“Biology gives you a brain. Life turns it into a mind.” ― Jeffrey Eugenides
When I first learned that a journalist had participated in orgasm research, bringing herself to climax in an MRI scanner, I thought, Awesome! Great for her! I also wondered, Why not me? I got over my envy, but never lost my admiration. I pictured myself on a hospital bed, wires hooking my head to machinery, having a good ol’ time in the name of sexual science—a modern-day Masters of Sex experiment, with extremely scrumptious perks, and the chance to see my most important organ doing some of its most important work. Something vital was missing from that daydream, I would learn: the actual MRI machine, which changed just about everything…
Last Friday, after emceeing North America’s 2nd Annual World Sexual Health Day celebration in New York City on Thursday (an awesome experience I’ll share more about soon!), my sexuality/research fetishist dream came true! I headed to Rutgers University to participate in the orgasm study I’d read about. Led by brilliant researchers Barry Komasurak, PhD acnd Nan Wise, PhD, the study aims to recognize how different areas of the brain are affected during arousal, sensual and non-sensual thoughts, genital and non-genital touch and—assuming I could get there—orgasm.
In the days leading up to the procedure, I learned that my notions of sexy-play on a bed with movable wires were far off and questioned my ability to contribute fully, IYKWIM. I would be asked to self-stimulate on my back, a position I never use for solo sex, in a cramped space many folks find claustrophobic, lying as still as possible with my head secured down in a custom-made brace that’s so snug, I could barely speak.
Here I am, in all of my human colander glory:
As un-sexy as all of that looks or sounds, I ended up finding the experience enlightening and profoundly beautiful. Cozied into the small space full of loud mechanical noise some have compared to gunshots while a crew of scientists sat opposite a large window, a sense of intimacy, challenge, femininity, excitement and exploration set in. I was part of a team, and there was no pressure to do anything other than my best, given the circumstances. If I felt uncomfortable at any time, in fact, I could hit an emergency button and come shooting back out. (Bizarre pun not intended!)
Once in the machine, which was remarkably comfortable, it tracked my brain activity and eye movements, capturing countless images, which will be processed to determine which brain areas ignited and to what extent. For each of my two sessions, the screen above me prompted me to rest, contemplate various scenarios, touch various body parts or stimulate myself to climax.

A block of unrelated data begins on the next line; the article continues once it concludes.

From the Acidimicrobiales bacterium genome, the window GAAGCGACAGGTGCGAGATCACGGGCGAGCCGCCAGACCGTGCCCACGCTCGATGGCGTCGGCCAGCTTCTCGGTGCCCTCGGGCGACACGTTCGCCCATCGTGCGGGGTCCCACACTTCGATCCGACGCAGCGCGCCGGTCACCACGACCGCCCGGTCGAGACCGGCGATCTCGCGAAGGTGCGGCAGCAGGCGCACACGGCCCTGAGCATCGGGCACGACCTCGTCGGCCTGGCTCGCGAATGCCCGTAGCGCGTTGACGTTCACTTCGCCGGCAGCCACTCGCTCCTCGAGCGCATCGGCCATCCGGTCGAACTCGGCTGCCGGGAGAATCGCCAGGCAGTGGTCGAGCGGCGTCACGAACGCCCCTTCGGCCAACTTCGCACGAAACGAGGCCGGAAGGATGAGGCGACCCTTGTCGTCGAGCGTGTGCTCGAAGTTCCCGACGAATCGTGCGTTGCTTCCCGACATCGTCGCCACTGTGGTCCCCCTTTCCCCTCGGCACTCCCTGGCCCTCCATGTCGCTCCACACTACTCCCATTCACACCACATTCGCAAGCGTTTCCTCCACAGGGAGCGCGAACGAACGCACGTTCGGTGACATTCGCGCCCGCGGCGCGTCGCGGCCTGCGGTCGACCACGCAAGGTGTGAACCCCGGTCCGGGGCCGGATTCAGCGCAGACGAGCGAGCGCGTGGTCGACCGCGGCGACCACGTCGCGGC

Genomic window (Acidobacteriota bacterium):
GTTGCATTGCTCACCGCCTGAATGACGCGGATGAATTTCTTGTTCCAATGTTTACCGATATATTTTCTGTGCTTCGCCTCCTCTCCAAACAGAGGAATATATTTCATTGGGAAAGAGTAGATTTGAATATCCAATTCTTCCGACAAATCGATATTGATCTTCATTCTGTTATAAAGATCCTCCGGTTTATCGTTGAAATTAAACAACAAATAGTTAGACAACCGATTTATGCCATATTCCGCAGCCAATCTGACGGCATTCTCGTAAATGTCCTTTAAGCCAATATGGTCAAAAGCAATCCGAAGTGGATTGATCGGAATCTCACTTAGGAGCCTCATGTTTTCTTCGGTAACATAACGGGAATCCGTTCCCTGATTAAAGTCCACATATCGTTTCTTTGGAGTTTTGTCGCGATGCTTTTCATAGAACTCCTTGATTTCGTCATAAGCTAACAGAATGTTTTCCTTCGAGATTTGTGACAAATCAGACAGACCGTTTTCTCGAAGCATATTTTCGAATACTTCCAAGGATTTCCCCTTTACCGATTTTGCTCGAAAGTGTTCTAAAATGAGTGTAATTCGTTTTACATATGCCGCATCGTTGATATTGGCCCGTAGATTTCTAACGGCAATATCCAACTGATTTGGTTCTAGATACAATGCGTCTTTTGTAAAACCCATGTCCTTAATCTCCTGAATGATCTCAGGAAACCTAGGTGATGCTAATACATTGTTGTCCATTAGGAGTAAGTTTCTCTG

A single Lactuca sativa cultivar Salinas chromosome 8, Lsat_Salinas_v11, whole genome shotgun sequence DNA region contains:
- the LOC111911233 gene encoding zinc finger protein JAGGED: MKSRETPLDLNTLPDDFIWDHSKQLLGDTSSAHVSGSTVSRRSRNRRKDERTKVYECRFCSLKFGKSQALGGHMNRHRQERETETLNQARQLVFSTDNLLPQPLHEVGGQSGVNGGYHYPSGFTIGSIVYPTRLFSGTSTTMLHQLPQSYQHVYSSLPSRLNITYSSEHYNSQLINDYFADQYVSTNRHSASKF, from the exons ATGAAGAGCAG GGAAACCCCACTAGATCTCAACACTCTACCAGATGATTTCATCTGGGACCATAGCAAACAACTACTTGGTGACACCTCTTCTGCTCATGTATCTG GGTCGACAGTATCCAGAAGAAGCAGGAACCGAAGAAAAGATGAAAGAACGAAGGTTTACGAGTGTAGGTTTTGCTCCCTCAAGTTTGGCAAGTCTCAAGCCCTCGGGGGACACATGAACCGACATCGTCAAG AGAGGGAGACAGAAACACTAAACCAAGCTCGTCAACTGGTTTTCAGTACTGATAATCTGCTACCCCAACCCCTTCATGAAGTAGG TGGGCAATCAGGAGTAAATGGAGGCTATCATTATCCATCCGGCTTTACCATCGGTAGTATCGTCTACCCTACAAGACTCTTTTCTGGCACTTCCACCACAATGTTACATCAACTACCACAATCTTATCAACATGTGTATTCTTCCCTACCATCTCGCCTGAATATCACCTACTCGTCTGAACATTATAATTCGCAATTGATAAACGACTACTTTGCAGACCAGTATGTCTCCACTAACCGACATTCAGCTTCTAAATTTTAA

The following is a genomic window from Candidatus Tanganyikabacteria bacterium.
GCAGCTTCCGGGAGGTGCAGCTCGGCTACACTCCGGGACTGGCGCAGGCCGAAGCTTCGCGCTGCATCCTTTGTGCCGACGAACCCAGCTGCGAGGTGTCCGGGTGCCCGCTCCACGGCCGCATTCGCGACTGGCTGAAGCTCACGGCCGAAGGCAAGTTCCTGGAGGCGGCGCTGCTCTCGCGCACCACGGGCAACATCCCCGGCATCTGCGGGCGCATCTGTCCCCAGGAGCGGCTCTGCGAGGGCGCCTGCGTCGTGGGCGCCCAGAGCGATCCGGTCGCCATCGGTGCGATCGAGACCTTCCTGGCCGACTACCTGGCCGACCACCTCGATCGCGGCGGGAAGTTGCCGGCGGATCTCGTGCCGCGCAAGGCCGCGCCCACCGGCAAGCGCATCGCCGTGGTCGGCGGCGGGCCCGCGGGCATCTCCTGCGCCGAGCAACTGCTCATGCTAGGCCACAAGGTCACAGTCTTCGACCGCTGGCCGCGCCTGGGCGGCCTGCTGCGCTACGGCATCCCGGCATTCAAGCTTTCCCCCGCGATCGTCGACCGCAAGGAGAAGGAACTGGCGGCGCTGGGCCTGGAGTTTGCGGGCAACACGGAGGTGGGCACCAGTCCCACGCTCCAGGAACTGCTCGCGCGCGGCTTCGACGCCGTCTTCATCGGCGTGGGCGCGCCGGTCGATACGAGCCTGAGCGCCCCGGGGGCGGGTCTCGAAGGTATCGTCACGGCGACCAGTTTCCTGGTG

Every so often, I took moments to relish the fact that I was participating in landmark sexuality research and an experience I’d only dreamed of. And while I surprised myself by climaxing—twice and a little too quickly, apparently—I was even more surprised that those moments weren’t the most luscious of the event.
I gained appreciation for aspects of my body and sexuality I hadn’t much considered, such as the value of intentional, sensual mindfulness as foreplay and how my body reacts to clitoral stimulation alone. Fantasizing, it turns out, may be the most powerful turn-on of all (followed closely by nipple stimulation), non-sexy thoughts, such as pondering the speculum used for vaginal exams, are a major buzzkill, and women, including me, can orgasm without fully realizing it. (What?!?)
I’m happy to say that the while the marks the mask left lingered only temporarily, the memories and lessons derived from my MRI experience will last a lifetime—assuming my brain remains as healthy as my neuro-selfie suggests. *knocks on laptop*
For more on my MRI-gasm experience, tune in to:
The episode also features a chat on orgasms with adult star turned comedian, Alia Janine, and an interview with Dr. Barry R. Komisaruk, the professor and researcher who led the fMRI study. I’m also writing about my experience for an upcoming issue of Indie Chicks magazine.
Would you leap at the chance to have an orgasm in an MRI scanner? What other study would you like to participate in? Any thoughts or questions on my experience? If you listened to my latest show, what did you think of Alia and Dr. Komisaruk’s insight? I love hearing from you! ♥